Low risk – high returns: is it a problem?

In the words of Prof. Myron Scholes, “Well, our (LTCM’s) goal is to get the risk level of S&P 500. We are having trouble having it that big.”

The problem Long Term Capital Management (LTCM) was not about getting enough returns, but about having enough risk.

Something was missing here. The fund was generating extraordinary returns, without commensurate risks, as is evident from Prof. Scholes’ statement above.

Read more about the lessons from the LTCM episode in “Riding The Roller Coaster – Lessons from financial market cycles we repeatedly forget”

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The story of every market cycle

By the time the market cycle reaches the extreme, the story becomes quite common. Whatever the origin of the boom or bust, the investor behaviour, more or less, is consistent.

First you lose your head, which results in the loss of lessons. Loss of money is the end result

Read more about the investor behaviour in “Riding The Roller Coaster – Lessons from financial market cycles we repeatedly forget”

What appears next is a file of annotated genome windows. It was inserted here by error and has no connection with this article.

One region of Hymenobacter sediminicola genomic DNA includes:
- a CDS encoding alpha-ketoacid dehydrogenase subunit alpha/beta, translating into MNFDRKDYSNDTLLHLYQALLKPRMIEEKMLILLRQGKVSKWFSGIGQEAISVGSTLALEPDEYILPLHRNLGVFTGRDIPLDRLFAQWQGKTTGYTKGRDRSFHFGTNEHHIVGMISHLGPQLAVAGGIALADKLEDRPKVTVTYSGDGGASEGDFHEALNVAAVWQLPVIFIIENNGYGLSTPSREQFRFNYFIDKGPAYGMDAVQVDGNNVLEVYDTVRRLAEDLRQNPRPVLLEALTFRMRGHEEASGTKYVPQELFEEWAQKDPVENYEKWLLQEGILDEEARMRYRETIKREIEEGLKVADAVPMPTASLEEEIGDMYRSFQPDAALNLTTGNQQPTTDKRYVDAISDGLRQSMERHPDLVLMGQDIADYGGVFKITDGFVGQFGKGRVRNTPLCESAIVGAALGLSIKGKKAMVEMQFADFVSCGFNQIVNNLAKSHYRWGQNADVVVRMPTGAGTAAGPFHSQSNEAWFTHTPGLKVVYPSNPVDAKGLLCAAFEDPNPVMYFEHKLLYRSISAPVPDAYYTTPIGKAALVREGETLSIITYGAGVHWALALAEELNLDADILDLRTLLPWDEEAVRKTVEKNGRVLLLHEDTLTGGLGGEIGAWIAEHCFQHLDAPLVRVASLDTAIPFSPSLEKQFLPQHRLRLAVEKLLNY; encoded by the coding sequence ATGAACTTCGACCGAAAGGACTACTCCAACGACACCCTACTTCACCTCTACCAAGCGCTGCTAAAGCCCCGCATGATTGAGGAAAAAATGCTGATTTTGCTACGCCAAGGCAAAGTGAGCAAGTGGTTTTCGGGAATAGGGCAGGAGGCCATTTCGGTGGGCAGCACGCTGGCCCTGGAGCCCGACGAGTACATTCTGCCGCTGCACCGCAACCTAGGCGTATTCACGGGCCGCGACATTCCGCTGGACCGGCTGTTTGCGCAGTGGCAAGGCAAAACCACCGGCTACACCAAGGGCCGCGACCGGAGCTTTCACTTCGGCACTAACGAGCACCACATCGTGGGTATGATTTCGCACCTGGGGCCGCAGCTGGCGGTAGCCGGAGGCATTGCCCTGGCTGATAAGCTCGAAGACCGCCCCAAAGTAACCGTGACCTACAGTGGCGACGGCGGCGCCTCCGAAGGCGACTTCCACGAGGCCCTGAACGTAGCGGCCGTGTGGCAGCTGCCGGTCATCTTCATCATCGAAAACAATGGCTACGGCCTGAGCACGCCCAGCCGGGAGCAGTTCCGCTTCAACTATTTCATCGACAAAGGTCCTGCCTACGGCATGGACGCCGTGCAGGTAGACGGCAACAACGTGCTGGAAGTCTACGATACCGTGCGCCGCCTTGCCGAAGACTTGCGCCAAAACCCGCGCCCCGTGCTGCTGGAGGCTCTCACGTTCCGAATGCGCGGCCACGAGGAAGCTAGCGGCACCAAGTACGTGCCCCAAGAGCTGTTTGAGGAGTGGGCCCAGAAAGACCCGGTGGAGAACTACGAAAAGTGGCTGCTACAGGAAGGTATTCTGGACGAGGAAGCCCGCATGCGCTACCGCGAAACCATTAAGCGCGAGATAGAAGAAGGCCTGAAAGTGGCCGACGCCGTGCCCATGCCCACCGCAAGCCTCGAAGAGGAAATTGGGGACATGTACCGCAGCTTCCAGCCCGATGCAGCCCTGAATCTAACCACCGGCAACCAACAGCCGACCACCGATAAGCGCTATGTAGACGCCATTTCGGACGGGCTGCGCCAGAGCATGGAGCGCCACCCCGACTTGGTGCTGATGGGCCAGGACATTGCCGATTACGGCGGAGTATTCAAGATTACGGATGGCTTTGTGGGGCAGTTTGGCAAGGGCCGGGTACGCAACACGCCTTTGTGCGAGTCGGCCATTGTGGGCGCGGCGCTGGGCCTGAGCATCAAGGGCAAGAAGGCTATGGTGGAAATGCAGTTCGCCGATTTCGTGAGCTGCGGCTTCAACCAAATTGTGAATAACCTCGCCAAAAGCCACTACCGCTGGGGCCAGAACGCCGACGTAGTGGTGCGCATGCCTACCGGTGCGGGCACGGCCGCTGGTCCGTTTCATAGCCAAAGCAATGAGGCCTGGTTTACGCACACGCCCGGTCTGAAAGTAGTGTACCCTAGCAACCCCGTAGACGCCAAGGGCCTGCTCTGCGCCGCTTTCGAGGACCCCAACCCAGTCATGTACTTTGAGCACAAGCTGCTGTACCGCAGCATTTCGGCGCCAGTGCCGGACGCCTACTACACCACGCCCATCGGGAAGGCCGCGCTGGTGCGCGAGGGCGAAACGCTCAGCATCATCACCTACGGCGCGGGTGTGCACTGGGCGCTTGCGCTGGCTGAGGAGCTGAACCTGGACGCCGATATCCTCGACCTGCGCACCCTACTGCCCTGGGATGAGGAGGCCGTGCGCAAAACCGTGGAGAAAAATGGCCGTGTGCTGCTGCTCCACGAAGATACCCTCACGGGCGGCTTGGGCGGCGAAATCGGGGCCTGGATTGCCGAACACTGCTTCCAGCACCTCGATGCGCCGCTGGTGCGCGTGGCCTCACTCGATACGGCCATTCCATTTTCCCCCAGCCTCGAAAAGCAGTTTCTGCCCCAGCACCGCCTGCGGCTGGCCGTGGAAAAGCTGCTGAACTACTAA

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Heroes humbled

Most market cycles end up with some of the erstwhile heroes being defeated. At the same time, there would be some who emerge unscathed

If you want to see what market cycles can do to someone’s reputation, check the book “Riding The Roller Coaster – Lessons from financial market cycles we repeatedly forget” to read about Julian Robertson, Prof. Irving Fisher, et al

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This is how CY2016 will pan out

Many experts attempt to predict future course of action in financial markets. However, seldom one gets most of this predictions right. It makes more sense to position yourself to benefit from various developments in the financial markets than trying to predict the financial markets.

To read more click here

Extrapolation, overconfidence and turning points

It is generally at the turning point of events that many experts as well as investors get carried away with the momentum and assume continuity

So often, experts extrapolate the (recent) past to predict. So long as the trend continues, they are proved right. This gives them overconfidence and they are celebrated as heroes.

Then, the inevitable happens. The events take a turn.

 

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Meteoric rise

Sensex went up from 1957 on 1 January 1992 to 4387 on 2 April 1992 – a rise of a whopping 124% in three months

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Aftermath of boom and bust

In the aftermath of the boom and bust, many lose out completely and the world moves on

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